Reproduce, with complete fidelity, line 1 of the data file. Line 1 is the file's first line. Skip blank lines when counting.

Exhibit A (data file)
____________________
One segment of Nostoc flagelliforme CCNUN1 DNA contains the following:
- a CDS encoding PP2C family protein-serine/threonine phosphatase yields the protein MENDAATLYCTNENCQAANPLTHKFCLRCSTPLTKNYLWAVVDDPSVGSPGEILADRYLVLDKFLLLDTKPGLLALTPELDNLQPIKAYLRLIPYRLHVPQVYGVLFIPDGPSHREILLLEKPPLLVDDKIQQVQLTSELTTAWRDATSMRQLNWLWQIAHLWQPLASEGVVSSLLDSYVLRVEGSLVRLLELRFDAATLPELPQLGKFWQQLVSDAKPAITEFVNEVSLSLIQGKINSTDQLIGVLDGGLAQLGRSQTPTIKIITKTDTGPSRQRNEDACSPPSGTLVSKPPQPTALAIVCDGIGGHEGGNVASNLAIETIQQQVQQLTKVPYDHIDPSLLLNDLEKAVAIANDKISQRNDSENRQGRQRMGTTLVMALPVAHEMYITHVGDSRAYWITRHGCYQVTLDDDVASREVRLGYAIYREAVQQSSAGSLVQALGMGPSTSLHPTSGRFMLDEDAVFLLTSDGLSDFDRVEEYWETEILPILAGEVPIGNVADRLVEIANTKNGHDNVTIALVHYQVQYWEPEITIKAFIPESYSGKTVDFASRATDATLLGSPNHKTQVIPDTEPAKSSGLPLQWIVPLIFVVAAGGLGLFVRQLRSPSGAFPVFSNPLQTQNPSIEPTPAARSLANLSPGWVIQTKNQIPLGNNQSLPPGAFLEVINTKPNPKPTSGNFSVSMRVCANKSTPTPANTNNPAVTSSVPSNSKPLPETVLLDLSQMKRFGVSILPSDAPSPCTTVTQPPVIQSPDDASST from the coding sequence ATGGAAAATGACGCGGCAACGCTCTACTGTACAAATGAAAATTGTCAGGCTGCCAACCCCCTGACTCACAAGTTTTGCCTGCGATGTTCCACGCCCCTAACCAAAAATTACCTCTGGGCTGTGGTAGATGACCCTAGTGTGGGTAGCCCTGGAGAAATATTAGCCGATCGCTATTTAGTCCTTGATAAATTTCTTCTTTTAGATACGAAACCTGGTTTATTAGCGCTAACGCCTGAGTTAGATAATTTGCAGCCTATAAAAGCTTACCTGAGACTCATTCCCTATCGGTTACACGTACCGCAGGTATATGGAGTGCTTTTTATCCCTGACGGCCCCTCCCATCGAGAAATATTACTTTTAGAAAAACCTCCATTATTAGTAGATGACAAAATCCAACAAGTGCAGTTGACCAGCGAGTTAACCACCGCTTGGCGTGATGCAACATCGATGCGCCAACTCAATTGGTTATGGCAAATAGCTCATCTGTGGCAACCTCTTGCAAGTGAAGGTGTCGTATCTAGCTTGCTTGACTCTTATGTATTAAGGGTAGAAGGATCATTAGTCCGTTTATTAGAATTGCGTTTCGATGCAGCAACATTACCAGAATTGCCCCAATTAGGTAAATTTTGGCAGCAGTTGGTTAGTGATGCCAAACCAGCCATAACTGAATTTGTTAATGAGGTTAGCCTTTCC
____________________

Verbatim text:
One segment of Nostoc flagelliforme CCNUN1 DNA contains the following: